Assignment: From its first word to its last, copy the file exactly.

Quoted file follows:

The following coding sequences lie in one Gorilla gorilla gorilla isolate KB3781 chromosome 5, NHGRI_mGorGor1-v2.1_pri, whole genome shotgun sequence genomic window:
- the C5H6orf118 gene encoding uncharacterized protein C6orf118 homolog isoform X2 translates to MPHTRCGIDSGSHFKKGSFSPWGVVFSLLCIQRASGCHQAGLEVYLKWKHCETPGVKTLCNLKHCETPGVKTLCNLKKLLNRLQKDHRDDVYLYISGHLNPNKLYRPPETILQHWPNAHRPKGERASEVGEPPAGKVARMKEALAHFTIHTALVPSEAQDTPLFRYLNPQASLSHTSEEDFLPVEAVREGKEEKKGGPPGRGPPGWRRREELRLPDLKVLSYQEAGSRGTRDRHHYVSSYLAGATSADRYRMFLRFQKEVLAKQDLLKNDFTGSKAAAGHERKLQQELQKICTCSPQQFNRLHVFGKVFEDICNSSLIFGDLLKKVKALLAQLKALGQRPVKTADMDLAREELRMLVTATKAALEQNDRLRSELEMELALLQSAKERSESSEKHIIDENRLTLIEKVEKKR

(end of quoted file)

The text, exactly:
The following coding sequences lie in one Gorilla gorilla gorilla isolate KB3781 chromosome 5, NHGRI_mGorGor1-v2.1_pri, whole genome shotgun sequence genomic window:
- the C5H6orf118 gene encoding uncharacterized protein C6orf118 homolog isoform X2 translates to MPHTRCGIDSGSHFKKGSFSPWGVVFSLLCIQRASGCHQAGLEVYLKWKHCETPGVKTLCNLKHCETPGVKTLCNLKKLLNRLQKDHRDDVYLYISGHLNPNKLYRPPETILQHWPNAHRPKGERASEVGEPPAGKVARMKEALAHFTIHTALVPSEAQDTPLFRYLNPQASLSHTSEEDFLPVEAVREGKEEKKGGPPGRGPPGWRRREELRLPDLKVLSYQEAGSRGTRDRHHYVSSYLAGATSADRYRMFLRFQKEVLAKQDLLKNDFTGSKAAAGHERKLQQELQKICTCSPQQFNRLHVFGKVFEDICNSSLIFGDLLKKVKALLAQLKALGQRPVKTADMDLAREELRMLVTATKAALEQNDRLRSELEMELALLQSAKERSESSEKHIIDENRLTLIEKVEKKR